In this fifth installment of the Thin Man series, the Charleses leave New York for some rest and relaxation at Nick's parents' home in the small town of Sycamore Springs (boo!) but leave precious little Nick Jr. at boarding school (yay!). Coming a decade after the original film, this time out, William Powell and Myrna Loy are as devastatingly debonair as ever, though it doesn't stop them from playing at a little physical comedy when needed. Loy's willowy gorgeousness adds to, instead of detracts from, her comic timing, while Powell remains the coolest character in just about any room, even with that big Walter Matthau-size schnozz and ridiculous moustache.

While it would likely have been heretical to the characters' creator Dashiell Hammett, the couple seems to have given up liquor, with Nick compulsively nipping at a flask of nonalcoholic cider. This doesn't stop Nora from mistrusting his ability to stay on the wagon, and wishing maybe that he would ("Sneaking off like that and getting drunk ... without me."). The film eases ever so slowly into the mystery that we know is coming, following the couple up to the town on the town, and setting up Nick's relationship with his stern and disapproving father. The mystery, which involves a horrid painting of a windmill that everyone wants to get their hands on, Maltese Falcon-like, and a townful of neighbors who keep stopping by, wondering if Nick is working on a case. He'd prefer not to and would rather sit in a hammock with his cider jug and reading Nick Carter detective stories, but he gets sort of goaded into it once the stranger shows up on Nick's parents' doorstep and gets shot before he can get a full sentence out.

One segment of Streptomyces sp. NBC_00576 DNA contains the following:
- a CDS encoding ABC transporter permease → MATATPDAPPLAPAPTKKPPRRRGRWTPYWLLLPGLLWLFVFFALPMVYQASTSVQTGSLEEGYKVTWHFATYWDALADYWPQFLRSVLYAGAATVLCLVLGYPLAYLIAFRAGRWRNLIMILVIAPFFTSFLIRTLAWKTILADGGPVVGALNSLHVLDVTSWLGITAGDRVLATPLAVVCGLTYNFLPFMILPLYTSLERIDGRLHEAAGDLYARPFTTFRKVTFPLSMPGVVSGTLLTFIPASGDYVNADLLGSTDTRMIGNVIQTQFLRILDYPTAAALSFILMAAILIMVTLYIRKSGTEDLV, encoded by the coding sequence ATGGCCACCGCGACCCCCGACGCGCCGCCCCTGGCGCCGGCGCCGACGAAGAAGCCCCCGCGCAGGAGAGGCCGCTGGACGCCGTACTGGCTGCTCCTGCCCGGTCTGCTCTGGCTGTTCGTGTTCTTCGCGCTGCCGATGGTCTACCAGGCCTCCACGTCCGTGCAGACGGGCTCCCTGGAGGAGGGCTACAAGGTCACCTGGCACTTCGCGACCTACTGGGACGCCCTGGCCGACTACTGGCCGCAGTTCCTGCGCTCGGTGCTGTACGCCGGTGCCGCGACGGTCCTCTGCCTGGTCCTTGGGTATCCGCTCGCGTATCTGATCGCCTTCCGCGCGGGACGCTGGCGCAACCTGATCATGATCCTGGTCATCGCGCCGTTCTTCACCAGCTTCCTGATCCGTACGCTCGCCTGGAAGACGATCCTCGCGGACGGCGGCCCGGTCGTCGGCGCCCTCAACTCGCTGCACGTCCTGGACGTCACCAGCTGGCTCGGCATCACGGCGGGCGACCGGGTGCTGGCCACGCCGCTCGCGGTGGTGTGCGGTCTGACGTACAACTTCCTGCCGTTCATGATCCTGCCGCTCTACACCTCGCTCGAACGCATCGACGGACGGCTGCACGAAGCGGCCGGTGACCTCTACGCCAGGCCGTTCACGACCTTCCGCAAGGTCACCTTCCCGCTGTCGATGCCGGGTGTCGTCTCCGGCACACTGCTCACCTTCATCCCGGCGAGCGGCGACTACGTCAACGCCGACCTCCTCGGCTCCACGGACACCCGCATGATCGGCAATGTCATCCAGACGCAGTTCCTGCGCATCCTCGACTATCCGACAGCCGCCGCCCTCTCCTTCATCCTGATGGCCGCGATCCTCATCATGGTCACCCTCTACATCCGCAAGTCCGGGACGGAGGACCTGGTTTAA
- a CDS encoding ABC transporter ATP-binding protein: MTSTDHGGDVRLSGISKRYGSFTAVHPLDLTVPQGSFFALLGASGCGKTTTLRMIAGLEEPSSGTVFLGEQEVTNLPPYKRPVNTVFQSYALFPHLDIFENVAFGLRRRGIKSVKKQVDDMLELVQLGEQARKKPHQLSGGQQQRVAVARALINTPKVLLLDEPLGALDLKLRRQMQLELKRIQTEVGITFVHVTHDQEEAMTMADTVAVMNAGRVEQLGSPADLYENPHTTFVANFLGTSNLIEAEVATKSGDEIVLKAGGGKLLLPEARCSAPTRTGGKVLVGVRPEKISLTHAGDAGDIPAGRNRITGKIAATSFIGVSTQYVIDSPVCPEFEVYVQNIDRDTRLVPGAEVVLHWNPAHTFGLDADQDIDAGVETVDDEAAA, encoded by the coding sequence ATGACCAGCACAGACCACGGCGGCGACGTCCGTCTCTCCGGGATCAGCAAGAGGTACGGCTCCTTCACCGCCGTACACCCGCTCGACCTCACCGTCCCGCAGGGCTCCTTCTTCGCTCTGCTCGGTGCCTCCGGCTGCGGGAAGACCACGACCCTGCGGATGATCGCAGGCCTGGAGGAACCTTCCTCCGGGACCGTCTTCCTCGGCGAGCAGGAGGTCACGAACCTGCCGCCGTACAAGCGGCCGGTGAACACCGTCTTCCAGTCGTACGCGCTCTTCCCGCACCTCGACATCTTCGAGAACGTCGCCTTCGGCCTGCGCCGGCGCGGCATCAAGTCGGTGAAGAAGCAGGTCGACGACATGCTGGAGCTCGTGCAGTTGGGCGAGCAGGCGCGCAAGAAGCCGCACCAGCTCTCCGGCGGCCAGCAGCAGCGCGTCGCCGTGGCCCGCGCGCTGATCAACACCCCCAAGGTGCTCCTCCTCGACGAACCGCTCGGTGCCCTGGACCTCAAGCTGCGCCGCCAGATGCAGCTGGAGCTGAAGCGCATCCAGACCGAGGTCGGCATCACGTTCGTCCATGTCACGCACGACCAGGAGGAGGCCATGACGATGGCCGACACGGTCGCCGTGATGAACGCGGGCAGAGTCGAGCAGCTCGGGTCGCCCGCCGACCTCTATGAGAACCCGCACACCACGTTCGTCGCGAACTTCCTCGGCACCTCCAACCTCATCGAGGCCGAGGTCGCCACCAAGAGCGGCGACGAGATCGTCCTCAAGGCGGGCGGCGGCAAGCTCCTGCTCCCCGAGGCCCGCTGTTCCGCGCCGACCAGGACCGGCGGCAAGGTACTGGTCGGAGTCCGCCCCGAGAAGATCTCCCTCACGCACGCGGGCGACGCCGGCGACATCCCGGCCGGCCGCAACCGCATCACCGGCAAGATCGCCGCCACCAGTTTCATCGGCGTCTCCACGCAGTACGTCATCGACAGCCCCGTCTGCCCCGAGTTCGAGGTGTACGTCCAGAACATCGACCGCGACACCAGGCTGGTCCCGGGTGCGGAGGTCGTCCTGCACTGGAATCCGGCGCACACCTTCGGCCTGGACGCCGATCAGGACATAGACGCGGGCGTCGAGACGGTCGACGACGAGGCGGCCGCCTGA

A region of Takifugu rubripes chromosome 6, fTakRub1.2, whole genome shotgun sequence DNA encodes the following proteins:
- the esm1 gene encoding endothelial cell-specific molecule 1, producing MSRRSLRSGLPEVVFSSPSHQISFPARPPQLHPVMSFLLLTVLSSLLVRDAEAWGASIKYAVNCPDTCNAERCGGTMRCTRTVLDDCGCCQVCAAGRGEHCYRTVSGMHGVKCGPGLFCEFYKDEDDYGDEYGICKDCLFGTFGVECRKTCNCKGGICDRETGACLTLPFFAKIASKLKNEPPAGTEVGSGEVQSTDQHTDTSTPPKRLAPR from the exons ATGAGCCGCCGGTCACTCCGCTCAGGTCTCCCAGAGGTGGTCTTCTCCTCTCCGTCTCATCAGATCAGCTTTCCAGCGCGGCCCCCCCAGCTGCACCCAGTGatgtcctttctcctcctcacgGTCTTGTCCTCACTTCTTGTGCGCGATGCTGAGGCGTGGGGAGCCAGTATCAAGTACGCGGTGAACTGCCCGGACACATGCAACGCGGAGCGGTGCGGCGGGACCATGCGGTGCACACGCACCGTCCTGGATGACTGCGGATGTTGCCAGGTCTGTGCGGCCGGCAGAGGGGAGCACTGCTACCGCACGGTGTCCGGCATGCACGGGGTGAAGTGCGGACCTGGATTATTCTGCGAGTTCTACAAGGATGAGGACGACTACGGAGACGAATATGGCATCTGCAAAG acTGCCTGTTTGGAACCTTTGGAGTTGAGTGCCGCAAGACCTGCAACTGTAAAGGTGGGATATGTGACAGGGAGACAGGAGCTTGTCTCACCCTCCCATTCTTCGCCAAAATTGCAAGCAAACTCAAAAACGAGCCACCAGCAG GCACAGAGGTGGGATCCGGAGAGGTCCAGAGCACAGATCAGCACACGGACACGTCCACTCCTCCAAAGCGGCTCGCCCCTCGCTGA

Continue reading: The Thin Man Goes Home Review

National Velvet Review


Very Good
A young Liz Taylor, standing eye to eye with an adult Mickey Rooney, stars in this classic children's fable at a girl and her horse, named The Pi. Rooney is a down-on-his-luck ex-jockey who encounters the Brown family, working as a general servant but taking to young Velvet (Taylor) when she comes into the ownership of a wild gelding. On sheer determination, she enters The Pi into the Grand National steeplechase, a grueling horse race in which she eventually rides herself (scandal!). Great fun for the youngsters among you, but I don't know how much "sheer determination" us adults can stand at once.

Gentleman's Agreement Review


Very Good
Gregory Peck masquerades as a Jew to write a big story on Anti-Semitism in this wartime tale of prejudice, bigotry, and hipocracy. Not exactly light-hearted fare, and the now 50+ year-old film has aged to the point of near-irrelevance. Peck and McGuire are incredible as the leads, but (and this is a good thing), Jew-bashing has faded as a commonly-experienced social ill. While it still crops up, the "restricted clubs" and playground abuse of Gentleman's Agreement are things of the past. Very controversial in its day, not to mention director Elia Kazan, who has generated plenty of controversy in recent years as well.
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Fallen Angel Movie Review

Fallen Angel Movie Review

Don't you just love a good film noir? Turn down the lights, pop the popcorn,...